Community Research and Development Information Service - CORDIS

Final Report Summary - TRANSBETA (In Vitro Derivation of Beta Cells by Ectopic Expression of Pancreatic Transcription Factors)

The TRANSBETA Project aimed to use human cells to produce insulin producing cells by transdifferentiation of a non beta cell population to beta cells by expression of pancreatic specific transcription factors. In the last 15 years, modest success has been achieved by using up to 4 exogenous transcription factors to produce cells capable of producing insulin, focusing mainly on acinar cells, alpha cells, duct cells or gut cells as starting populations for transdifferentation. We proposed to significantly expand the number of transcription factors and initial cell types tested in order to find novel and more efficient combinations of transcription factors capable of generating insulin producing cells that could eventually be used as a source of cells for transplant.
Results: we attempted to develop an improved reporter system designed to track the beta cell state consisting of a lentiviral vector with 3 expression cassettes: a) a constitutive promoter driving expression of the puromycin resistance gene, allowing for selection of human cells transduced with the vector; a pdx1promoter driving expression of RFP and an insulin promoter driving expression of GFP, allowing unequivocal identification of pancreatic beta cells. We cloned 17 genes into doxycicline regulatable lentiviral vectors. We have co-transduced pools of candidates into human fibroblasts, selected for puromycin resistance and activated expression of transgenes by addition of doxycicline. Within 5 days, 4% of cells expressed GFP. However, upon withdrawal of doxycycline GFP fluorescence was quickly lost. We are currently defining what subset of factors is responsible for reporter activation and characterizing the phenotype of the fluorescent cells. However, a major development in the field of beta cell production during the course of this project has been achieved by the development of an effective protocol to differentiate beta cells from human embryonic stem cells. This achievement somewhat dampens the translational potential of transdifferentiation for beta cell production. The PI funded by this CIG has successfully integrated himself as a researcher and educator at the University of Algarve. His group is currently composed of a postdoc, a PhD student and a research assistant, he has published several papers and book-chapters and presented his work at several scientific meetings. He has served in several institutional positions, including Director of the Master’s Program in Biomedical Sciences and as Vice-Director of the Center for Biological Research. He was given the 2012 Young Investigator Award by the pharma company Genzyme-Sanofi, who has funded the candidate's research on Gaucher's Disease. The fellow has also obtained a national portuguese research grant and developed two additional research lines at his laboratory. Furthermore, he teaches 50% of his time in several courses at the Department of Biomedical Sciences and Medicine. The CIG grant has been a fundamental source of support for the PI, who has successfully passed his tenure examination in March 2016 and has therefore been confirmed for a permanent Professorship at the University of Algarve.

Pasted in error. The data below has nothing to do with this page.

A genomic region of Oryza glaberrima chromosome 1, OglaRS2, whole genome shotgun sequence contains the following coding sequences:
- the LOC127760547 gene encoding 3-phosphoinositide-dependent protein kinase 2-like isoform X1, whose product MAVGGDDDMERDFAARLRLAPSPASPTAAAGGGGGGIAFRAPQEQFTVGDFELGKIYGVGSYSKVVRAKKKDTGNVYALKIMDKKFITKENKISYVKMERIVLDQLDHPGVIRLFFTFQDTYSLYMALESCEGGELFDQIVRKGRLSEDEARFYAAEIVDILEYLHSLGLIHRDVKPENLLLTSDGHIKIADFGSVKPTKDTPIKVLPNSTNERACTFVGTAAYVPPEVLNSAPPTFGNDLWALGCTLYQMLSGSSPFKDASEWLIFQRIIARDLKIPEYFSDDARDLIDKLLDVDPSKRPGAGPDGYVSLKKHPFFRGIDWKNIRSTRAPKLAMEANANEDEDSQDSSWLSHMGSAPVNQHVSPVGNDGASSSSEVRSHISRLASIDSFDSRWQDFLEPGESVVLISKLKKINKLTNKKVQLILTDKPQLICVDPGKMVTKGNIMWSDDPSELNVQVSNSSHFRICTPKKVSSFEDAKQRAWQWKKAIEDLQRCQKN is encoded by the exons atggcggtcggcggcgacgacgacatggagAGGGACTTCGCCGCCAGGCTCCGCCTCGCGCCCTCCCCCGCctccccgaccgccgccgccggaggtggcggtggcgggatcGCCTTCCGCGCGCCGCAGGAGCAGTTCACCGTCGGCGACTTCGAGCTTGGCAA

Reported by

UNIVERSIDADE DO ALGARVE
Portugal
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